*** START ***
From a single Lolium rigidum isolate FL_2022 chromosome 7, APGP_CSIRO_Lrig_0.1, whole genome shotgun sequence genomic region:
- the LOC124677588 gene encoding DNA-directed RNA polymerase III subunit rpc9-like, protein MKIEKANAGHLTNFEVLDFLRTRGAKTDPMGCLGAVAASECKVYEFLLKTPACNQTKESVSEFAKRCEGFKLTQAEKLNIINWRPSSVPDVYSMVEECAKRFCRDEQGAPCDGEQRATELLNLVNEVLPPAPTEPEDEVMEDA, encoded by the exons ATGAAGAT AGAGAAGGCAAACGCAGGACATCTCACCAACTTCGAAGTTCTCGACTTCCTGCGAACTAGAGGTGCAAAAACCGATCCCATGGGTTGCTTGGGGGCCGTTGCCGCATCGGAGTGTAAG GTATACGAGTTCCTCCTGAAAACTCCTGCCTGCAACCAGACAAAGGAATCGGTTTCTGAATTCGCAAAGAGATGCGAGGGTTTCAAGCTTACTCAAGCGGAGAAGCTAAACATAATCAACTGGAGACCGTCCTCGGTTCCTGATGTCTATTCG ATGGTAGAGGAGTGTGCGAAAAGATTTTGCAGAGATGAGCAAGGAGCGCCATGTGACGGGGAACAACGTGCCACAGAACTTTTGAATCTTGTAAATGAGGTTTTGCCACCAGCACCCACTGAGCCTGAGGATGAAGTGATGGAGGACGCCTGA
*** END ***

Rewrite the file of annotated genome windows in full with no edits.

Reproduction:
From a single Lolium rigidum isolate FL_2022 chromosome 7, APGP_CSIRO_Lrig_0.1, whole genome shotgun sequence genomic region:
- the LOC124677588 gene encoding DNA-directed RNA polymerase III subunit rpc9-like, protein MKIEKANAGHLTNFEVLDFLRTRGAKTDPMGCLGAVAASECKVYEFLLKTPACNQTKESVSEFAKRCEGFKLTQAEKLNIINWRPSSVPDVYSMVEECAKRFCRDEQGAPCDGEQRATELLNLVNEVLPPAPTEPEDEVMEDA, encoded by the exons ATGAAGAT AGAGAAGGCAAACGCAGGACATCTCACCAACTTCGAAGTTCTCGACTTCCTGCGAACTAGAGGTGCAAAAACCGATCCCATGGGTTGCTTGGGGGCCGTTGCCGCATCGGAGTGTAAG GTATACGAGTTCCTCCTGAAAACTCCTGCCTGCAACCAGACAAAGGAATCGGTTTCTGAATTCGCAAAGAGATGCGAGGGTTTCAAGCTTACTCAAGCGGAGAAGCTAAACATAATCAACTGGAGACCGTCCTCGGTTCCTGATGTCTATTCG ATGGTAGAGGAGTGTGCGAAAAGATTTTGCAGAGATGAGCAAGGAGCGCCATGTGACGGGGAACAACGTGCCACAGAACTTTTGAATCTTGTAAATGAGGTTTTGCCACCAGCACCCACTGAGCCTGAGGATGAAGTGATGGAGGACGCCTGA